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Human Souls, Animal Lives: Who or What Needs Saving?

November 16, 1986|David Glidden | David Glidden is an associate professor of philosophy at the University of California at Riverside.

RIVERSIDE — Descartes was fond of operating on live animals--dogs and other mammals. They were merely mechanisms, he explained, and although they might exhibit pain behavior, they could not feel pain. It was a classical question of metaphysics: whether animals had souls or were mindless contrivances instead. Descartes said they were beast machines.

Metaphysics outlived Descartes. And in recent years animal vivisection has come to be controversial, as once it was when practiced on human beings: prisoners and those in the minority. Some challenge the use of animals in laboratory research, because they argue animals also have souls and consequently minds sufficiently like our own to conceive of pain and experience it as we do. Others contend that we are mechanisms too and as such should not inflict on others what we wouldn't inflict upon ourselves.

It is this second sort of insistence that is more or less unique to modern humans, now that the difference between human beings and other mammals has become less conspicuous due to comparative neurology and a greater comprehension of biochemistry. With modern knowledge has come increasing uncertainty regarding the existence of a separate immaterial soul housed in flesh and bones, a soul divinely placed there to segregate us from the beasts. Metaphysically speaking, once we regard ourselves as indistinguishable from the other animals, it's all quite natural to question our hegemony over other species. It's a new dilemma that we face, in an era where the soul has lost its original meaning and its independence from the body.

That human beings are just another species is a philosophical hypothesis that matters quite a lot to the animals involved. If persons are mechanisms too, then maybe we should show other living mechanisms the same respect we show ourselves--at least for animals that are like us, such as vertebrates that dream. Such is the inverse of Descartes' dichotomy. Then again, if our relation to the other animals is only that of one animal to another, who is to say that we cannot be perfectly bestial, if need be? Or are we to re-import our superiority, as that of a more intelligent creation to a less-developed one? If that is the case, it seems perfectly reasonable to make use of some such animals, especially the dumber ones, for rational purposes of our own. And here we are back with Descartes again.

It is not particularly rational to conclude that as one animal to another, we must thereby exercise special constraint upon the other species, when they fail to exercise that constraint among themselves. Nor does it make much sense to be paternalistic to lesser creatures in a purely sentimental and capricious way, being kind to kittens and cruel to termites.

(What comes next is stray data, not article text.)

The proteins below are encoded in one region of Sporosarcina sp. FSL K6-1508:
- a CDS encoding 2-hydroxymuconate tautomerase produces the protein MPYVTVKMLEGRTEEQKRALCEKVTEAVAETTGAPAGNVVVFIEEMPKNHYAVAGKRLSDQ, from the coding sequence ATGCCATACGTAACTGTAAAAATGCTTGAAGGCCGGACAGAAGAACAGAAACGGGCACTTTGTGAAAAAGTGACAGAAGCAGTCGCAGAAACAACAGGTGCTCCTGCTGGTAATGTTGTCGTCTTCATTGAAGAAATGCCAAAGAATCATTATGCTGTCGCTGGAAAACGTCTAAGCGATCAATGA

The trouble, as I see it, is that we wish to show our solidarity with other animals and at the same time to presume our rational superiority over them. If life were really brutish, then animals would go on eating other animals, using them and even abusing them, if we are all just beast machines. If we are in a special position of authority over other animals, due to a natural or divine superiority, then on what grounds are we to decide to make use of them, except from the viewpoint of our human interests?

We simply do not know if animals have souls, God knows. Nor do we know which mechanisms are sufficiently like humans to be protected by us as we protect ourselves. Nor do we know whether being almost human is the only way to justify giving animals our protection. That's the trouble with metaphysics. There always seem to be more questions than there are answers. Maybe in a century or so we might be able to make informed comparisons between our own neuroanatomy and that of gorillas or of whales, assuming any are alive by then. Only subsequent generations may know whether the slaughter of whales for commercial or even scientific purposes is akin to murder, and whether those groups who have opposed it, such as Greenpeace or the Sea Shepherd Conservation Society, which claimed responsibility for sinking two of Iceland's four whaling vessels last Sunday, are the unsung heroes of our time. In retrospect we might discover man's inhumanity to man's own kin. Yet even if we knew enough today to single out animals like ourselves, there will also always be other considerations to extend our protection to lesser species too, from fish to protozoa. So what are we to do today about tomorrow's knowledge, not to mention tomorrow's arguments about eating lowly chickens or feeding fish to seals?

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